By scaling the amount of training data in this fashion, the authors of the Chinchilla paper were able to train a model, Chinchilla, that outperforms a number of models, including GPT-3 , on a wide range of tasks while only being a fraction of the size in terms of parameters.
When training our Conformer-1, we put these insights into practice and adapted these data scaling laws to the ASR domain. We determined that for a 300 million parameter Language model, we'd need roughly 6 billion tokens of text, which corresponds to about 625K hours of speech [II]. Given this, our team curated a dataset of 650K hours of English audio - consisting of proprietary internal datasets and various sources from the internet. This resulted in a 60TB dataset which was used to train our Conformer-1 model.
Results and Performance
In order to evaluate the accuracy and robustness of Conformer-1, we sourced 60+ hours of human labeled audio data covering popular speech domains such as call centers, podcasts, broadcasts, and webinars. We then calculated the Word Error Rate (WER) of Conformer-1 against these datasets, and compared the results against a number of other models.
Our results demonstrate that Conformer-1 is more robust on real world data than popular commercially available ASR models, as well as open-source models such as Whisper [III], making 43% fewer errors on noisy data on average.
We hypothesize that Conformer-1’s strong performance relative to other models can be attributed to training on an augmented dataset which incorporates large amounts of noisy pseudo labeled speech data in addition to human labeled speech. This combination makes Conformer-1 highly robust to out of distribution samples.
To ground our results against popular open source speech recognition benchmarks, we also performed the same WER analysis against a number of academic datasets. In the figure below, we show that Conformer-1 generalizes well and maintains its high accuracy across the board in terms of WER.
Before calculating any metrics for both inhouse benchmarks and public benchmarks, each model’s outputs were fed through Whisper’s open source text normalizer. This avoids unfairly penalizing trivial differences in formatting across models, and obtains an objective metric that has a strong correlation with human preferences. For more insight into how this is achieved please reference appendix C in the Whisper paper .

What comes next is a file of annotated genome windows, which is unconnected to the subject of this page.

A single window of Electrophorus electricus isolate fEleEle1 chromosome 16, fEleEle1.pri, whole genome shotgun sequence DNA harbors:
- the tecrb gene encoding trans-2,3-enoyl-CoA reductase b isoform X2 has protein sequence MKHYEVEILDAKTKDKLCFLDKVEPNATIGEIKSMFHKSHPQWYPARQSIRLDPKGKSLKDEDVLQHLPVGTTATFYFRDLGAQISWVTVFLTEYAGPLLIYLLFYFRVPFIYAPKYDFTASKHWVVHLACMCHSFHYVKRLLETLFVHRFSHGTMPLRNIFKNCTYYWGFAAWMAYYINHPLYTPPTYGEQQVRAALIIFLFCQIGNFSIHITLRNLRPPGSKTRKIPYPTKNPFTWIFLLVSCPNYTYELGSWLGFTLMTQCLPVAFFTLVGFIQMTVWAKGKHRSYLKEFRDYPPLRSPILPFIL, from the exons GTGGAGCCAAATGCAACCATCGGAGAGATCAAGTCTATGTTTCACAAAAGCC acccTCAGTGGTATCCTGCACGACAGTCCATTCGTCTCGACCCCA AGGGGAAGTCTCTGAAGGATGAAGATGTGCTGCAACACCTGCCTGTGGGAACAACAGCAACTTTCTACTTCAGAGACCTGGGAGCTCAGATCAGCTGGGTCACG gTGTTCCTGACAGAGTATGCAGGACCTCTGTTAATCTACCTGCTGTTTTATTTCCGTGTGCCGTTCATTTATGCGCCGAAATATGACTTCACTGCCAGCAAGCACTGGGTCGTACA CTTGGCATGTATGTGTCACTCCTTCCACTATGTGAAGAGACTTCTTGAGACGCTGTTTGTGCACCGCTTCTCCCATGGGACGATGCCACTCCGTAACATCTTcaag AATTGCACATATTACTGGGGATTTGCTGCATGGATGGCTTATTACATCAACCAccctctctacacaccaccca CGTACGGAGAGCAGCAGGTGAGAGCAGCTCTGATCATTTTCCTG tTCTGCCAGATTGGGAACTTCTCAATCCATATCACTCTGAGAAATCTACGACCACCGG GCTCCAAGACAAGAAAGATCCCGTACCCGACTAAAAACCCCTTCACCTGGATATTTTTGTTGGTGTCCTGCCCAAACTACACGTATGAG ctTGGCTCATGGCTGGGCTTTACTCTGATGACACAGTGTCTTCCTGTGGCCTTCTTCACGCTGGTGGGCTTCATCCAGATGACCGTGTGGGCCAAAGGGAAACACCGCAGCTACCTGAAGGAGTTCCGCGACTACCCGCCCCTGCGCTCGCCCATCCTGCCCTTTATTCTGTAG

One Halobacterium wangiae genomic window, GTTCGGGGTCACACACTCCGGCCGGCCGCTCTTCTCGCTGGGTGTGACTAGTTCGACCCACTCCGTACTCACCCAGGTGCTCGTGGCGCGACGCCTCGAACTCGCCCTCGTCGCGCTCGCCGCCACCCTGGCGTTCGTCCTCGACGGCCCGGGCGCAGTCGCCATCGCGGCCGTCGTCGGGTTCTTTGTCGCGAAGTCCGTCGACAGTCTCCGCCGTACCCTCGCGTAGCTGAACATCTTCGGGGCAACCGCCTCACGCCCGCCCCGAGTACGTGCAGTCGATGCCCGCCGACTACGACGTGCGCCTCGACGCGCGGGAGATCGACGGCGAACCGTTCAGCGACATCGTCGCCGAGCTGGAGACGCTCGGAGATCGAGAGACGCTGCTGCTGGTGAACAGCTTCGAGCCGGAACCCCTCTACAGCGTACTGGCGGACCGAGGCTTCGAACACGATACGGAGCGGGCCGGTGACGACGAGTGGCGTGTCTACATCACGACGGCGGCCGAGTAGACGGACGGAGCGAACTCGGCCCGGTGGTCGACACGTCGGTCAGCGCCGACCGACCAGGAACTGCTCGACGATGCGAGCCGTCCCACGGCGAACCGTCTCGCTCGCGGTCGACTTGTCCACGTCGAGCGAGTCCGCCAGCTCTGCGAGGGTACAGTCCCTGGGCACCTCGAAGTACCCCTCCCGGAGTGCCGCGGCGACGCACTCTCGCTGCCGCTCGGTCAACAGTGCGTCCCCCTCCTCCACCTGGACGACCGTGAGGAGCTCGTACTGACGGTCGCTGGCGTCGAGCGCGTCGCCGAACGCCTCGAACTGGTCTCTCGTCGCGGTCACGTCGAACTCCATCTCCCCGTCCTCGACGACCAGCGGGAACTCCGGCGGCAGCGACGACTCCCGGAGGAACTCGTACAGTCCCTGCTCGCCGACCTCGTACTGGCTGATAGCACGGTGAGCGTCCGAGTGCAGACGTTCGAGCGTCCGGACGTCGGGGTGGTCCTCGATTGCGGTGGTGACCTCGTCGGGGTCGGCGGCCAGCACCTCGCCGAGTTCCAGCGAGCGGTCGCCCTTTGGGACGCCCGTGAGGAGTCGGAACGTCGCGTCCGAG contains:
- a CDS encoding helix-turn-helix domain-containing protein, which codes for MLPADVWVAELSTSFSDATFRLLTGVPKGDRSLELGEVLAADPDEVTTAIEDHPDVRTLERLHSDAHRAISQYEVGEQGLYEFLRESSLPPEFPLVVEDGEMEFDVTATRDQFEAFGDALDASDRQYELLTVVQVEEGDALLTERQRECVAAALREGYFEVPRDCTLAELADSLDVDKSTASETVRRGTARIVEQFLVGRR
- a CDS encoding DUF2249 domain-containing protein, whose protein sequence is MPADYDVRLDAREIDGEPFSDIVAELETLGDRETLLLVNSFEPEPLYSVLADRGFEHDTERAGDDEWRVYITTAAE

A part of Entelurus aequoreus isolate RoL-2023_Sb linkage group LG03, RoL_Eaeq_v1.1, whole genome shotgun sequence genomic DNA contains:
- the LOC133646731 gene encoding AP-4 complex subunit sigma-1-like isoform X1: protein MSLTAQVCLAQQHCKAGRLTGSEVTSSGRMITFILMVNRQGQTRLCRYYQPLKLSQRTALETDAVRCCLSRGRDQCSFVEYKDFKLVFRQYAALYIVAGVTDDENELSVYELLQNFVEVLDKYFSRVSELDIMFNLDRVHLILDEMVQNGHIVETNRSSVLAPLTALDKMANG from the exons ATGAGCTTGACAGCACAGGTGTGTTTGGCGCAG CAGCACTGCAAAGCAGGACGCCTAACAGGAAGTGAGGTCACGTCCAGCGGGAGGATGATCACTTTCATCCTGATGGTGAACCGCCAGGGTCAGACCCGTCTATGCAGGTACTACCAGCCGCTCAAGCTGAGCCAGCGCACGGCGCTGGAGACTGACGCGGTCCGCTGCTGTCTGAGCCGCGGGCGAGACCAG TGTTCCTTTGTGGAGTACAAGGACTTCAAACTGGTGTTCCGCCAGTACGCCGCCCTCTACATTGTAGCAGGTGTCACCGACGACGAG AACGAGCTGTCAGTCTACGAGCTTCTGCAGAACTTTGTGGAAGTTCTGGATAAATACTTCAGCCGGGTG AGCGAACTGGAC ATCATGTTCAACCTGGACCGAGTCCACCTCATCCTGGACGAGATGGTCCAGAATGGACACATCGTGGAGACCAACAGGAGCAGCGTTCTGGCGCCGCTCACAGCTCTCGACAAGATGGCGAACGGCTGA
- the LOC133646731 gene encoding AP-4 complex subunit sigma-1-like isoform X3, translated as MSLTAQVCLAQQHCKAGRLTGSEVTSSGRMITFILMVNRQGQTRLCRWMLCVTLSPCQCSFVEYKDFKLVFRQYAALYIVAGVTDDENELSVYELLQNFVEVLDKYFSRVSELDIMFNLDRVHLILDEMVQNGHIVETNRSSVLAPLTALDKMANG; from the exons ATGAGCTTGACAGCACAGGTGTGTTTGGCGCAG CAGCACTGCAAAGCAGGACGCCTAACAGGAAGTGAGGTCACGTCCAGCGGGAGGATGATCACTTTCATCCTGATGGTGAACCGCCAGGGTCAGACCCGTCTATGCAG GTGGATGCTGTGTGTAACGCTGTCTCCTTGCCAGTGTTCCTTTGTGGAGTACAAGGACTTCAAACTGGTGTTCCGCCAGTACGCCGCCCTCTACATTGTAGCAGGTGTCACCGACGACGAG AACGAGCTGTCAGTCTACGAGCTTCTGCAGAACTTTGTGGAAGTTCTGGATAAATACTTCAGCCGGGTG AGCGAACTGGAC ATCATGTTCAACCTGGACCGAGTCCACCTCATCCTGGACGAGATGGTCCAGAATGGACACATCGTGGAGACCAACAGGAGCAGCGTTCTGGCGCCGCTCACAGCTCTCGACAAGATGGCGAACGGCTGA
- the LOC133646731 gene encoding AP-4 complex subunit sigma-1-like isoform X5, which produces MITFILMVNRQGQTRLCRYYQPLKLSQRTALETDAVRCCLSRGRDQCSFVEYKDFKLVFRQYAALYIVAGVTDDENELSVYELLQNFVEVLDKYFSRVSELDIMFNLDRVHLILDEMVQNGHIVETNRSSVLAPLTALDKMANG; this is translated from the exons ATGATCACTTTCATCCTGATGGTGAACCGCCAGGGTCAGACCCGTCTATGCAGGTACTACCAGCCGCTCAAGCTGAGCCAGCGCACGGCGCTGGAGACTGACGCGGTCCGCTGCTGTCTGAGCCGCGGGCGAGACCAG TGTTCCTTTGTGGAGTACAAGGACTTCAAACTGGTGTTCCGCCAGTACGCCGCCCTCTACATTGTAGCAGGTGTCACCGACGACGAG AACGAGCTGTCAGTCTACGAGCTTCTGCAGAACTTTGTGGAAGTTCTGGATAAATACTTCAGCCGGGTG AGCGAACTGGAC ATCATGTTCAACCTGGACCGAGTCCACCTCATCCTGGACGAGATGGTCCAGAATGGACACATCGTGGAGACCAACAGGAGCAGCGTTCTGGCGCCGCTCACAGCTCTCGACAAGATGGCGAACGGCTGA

Robustness to noise
Conformer-1 shows extremely high accuracy and robustness to noise. This is reinforced in part by Conformer-1’s performance on LibriSpeech test-other [IV], however, even this dataset does not capture the level of noise found in real-world audio. To test how robust our model is to noise, we used LibriSpeech test-clean and performed an ablation study over different signal-to-noise ratios by adding Gaussian Noise to the audio data before feeding it to the models. The amount of noise added is increasing from left to right in the plot below and we see that Conformer-1’s WER is the slowest to rise.
In conclusion, our new Conformer-1 model achieves state-of-the-art speech recognition performance and robustness to real world audio data across a wide variety of domains.
Now available for streaming applications
Update: April 2023 In addition to the asynchronous model, Conformer-1 is now available for use in real-time transcription applications. The real-time Conformer-1 model shows a 24.3% relative accuracy improvement over its predecessor across the same diverse set of business-relevant datasets. If you are already using our API for real-time transcription, no changes are necessary to your existing code to obtain the benefits of Conformer-1.
Accessible today through our API
Conformer-1 is accessible through our API today.
The easiest way to try Conformer-1 is through our Playground, where you can upload a file or enter a YouTube link to see a transcription in just a few clicks.
You can also try out our API directly for free. Simply sign up to get a free API token, and head over to our Docs or welcome Colab to be up and running in just a few minutes.
If you’re thinking about integrating Conformer-1 into your product, you can reach out to our Sales team with any questions you might have.
Interested in integrating Conformer-1 into your product?
[I] The quoted figure is taken from our noise ablation study (see Results section). At a signal to noise ratio of 0 we achieve a WER 43% lower then the average across providers and 17% lower then the second best provider.
[II] To convert hours of audio to number of tokens, we used the following heuristics: 1 hour of audio = 7,200 words and 1 word = 1.33 tokens
[III] We used the public API provided by OpenAI to get our Whisper transcripts. According to the documentation, their API uses the Whisper large-v2 model. This API requires the developer to split their own audio files into smaller chunks when the audio file exceeds 25 MBs. Given this, we used our Voice Activity detection model to avoid splitting audio files mid sentence before sending them to the Whisper API. We believe this provides an accurate baseline on how a sophisticated developer would use this API for transcription.
[IV] LibriSpeech test-other corresponds to the audios with hard accents, poor quality, and generally higher degree of difficulty in that dataset.